Since my parents bought their home in Portugal I’ve always wanted to spend a day exploring the city of Coimbra (pronounced Kwim-brah), central Portugal. When Jon came to visit Portugal for a week we caught a train and did just that!
Coimbra reminds me of Canterbury, which was where I went to university. The city does try to put Canterbury to shame by having not one but two cathedrals, which have been logically named the ‘old cathedral’ (sé velha) and the ‘new cathedral’ (sé novo), but they are nowhere near as beautiful as Canterbury’s cathedral (in my opinion).
About half way through my WWOOFing adventure I spent an hour in Coimbra waiting for a bus to my next WWOOFing host. In my ideal little world, I would’ve liked to have come up a day early, booked a cheap hostel for the night and spent the day wandering aimlessly around Coimbra’s cobbled streets and enjoying it’s nightlife. Instead, we settled for a morning and afternoon but I’d love to go back.
So what did we do? If you’ve never ever heard of Coimbra then there’s three things that you should know about it, amongst many of other things. The first is that it used to be Portugal’s capital before Lisbon. The second is that it has one of the oldest and most successful universities in Europe and the grounds are beautiful! And lastly, all the students walk around in academic gowns!
Jon and I spent the majority of the day wandering the streets, dossing around the university and trespassing (whoops) in the famous botanical gardens. The only thing that annoyed me about Coimbra was the amount of graffiti (bad graffiti) and cars parked *everywhere*. Here’s Jon posing at the Universidade de Coimbra.
I might be slightly exaggerating but the botanical gardens are well worth a visit to see some incredible trees. I looked at some of them and felt just as insignificant as when I do when I look at stars in night sky, just to give you an idea of how old some of them are.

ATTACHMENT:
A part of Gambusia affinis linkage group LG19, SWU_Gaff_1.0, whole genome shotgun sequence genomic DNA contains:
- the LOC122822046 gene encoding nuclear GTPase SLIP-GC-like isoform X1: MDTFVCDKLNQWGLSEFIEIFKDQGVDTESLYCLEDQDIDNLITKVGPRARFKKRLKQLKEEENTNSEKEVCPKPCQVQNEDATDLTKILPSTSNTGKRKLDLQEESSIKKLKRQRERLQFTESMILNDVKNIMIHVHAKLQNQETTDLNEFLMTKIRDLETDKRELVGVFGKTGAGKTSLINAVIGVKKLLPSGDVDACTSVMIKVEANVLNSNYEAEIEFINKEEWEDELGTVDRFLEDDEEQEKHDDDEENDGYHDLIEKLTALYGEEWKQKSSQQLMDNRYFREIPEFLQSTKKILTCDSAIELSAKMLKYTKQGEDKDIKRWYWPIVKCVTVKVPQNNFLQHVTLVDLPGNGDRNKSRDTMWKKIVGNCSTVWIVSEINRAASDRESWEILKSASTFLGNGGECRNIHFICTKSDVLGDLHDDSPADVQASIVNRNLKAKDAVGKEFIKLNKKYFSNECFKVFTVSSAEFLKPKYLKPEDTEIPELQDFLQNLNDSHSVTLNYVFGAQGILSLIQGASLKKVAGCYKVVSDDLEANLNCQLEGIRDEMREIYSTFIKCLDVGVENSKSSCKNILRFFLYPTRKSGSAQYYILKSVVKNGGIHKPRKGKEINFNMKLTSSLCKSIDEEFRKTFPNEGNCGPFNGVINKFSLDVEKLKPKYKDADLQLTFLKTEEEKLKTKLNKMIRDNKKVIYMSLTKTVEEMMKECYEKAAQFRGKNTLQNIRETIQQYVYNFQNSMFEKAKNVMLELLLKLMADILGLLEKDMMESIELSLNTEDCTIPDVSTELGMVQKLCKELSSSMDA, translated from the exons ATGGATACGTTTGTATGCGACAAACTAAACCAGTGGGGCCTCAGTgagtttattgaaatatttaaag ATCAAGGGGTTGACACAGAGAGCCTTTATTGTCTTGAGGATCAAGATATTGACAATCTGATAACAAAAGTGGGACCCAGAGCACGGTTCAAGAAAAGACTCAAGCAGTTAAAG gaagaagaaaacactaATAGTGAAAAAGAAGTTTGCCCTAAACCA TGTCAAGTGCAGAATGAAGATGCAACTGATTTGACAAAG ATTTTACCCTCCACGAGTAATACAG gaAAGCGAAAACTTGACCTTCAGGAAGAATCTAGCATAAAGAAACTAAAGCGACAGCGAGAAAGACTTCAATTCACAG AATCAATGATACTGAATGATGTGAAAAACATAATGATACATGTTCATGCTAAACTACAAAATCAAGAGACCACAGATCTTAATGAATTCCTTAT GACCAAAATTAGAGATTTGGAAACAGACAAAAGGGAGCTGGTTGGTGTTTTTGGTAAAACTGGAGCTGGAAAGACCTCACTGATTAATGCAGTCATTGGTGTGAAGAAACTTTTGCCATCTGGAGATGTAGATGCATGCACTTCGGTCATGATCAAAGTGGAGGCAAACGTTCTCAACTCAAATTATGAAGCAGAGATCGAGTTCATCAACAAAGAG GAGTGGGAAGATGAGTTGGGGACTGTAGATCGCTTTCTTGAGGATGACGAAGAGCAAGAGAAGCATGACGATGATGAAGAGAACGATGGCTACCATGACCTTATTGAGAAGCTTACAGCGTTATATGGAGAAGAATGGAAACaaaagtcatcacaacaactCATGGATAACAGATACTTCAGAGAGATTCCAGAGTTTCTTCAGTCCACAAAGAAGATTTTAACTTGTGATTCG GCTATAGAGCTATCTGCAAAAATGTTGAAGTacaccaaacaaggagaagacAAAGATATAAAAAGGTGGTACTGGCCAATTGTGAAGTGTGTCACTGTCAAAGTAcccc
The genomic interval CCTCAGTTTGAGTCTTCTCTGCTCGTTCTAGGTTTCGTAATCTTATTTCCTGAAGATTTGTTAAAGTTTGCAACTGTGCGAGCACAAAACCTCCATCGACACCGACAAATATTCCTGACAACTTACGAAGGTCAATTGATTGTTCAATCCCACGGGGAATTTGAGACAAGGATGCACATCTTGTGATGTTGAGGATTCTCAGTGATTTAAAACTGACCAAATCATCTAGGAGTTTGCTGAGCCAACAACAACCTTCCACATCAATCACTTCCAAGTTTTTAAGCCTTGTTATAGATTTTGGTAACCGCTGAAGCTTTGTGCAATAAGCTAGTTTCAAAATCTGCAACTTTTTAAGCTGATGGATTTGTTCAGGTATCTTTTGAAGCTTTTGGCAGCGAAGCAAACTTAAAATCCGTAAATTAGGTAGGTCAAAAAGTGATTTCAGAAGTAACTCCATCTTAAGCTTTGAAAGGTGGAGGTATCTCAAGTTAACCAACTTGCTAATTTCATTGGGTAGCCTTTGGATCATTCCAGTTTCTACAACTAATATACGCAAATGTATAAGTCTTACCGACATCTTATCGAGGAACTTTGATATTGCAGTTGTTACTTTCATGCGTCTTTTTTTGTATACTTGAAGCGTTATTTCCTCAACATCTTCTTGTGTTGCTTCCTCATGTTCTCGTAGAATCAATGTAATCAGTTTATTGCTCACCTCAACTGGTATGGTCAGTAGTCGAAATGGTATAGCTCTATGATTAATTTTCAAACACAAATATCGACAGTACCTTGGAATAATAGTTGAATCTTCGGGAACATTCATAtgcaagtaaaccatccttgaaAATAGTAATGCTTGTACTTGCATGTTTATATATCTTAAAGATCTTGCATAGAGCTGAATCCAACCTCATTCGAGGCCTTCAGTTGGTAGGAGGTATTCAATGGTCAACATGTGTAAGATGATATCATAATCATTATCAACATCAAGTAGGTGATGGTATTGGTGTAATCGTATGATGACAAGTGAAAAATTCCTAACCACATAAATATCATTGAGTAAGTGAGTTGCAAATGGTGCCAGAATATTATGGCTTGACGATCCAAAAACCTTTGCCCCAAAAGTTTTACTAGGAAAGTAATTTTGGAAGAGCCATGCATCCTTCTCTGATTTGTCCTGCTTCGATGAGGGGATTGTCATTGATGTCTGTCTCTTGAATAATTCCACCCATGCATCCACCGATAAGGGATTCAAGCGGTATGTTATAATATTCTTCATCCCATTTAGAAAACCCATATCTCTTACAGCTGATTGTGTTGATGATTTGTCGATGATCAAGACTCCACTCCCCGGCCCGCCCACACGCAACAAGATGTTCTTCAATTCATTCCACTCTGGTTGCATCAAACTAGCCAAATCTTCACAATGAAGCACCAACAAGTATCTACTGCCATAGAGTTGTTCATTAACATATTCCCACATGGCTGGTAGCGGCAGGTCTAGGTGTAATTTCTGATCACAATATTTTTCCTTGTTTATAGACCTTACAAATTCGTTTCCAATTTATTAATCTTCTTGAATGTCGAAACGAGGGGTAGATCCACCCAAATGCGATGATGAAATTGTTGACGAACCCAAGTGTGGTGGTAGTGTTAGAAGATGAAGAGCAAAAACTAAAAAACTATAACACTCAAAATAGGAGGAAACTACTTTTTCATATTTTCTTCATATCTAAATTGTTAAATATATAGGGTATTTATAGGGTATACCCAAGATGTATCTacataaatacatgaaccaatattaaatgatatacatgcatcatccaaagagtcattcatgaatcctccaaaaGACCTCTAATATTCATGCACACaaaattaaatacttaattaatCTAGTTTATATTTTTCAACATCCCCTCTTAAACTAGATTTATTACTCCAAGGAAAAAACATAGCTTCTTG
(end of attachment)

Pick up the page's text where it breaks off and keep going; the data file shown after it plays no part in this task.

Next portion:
This is the view over the botanical gardens looking at the Ponte de Rainha Santa Isabel bridge. We had planned to walk to the footbridge near to it to get some fantastic photos of the bridge and the city but we ran out of time as we still had to have lunch (I was really hungry) and then catch our train back to the village. On the way to our lunch spot we passed another pretty little bridge:
And walked down some terrifying stairs:
Jon struggled to get down the last bit of the stairs as they weren’t made with his height (6’4″) in mind:
We rounded the day off by having a late lunch at the Jardim da Manga. The weather was quite warm (in English standards) but we were the only people crazy enough to want to eat lunch outside the restaurant.
Our lunch was fantastic – I totally recommend the place. We went out of season (late November) so it was full of locals rather than tourists, so I can’t vouch for how it will be in the summer but the food and service was great. The company was great too – my favourite moment was when I pushed Jon into the deep end (not into the fountain!) and asked him to order everything in Portuguese, to which when the waiter appeared to take our food order he burst into speaking Japanese.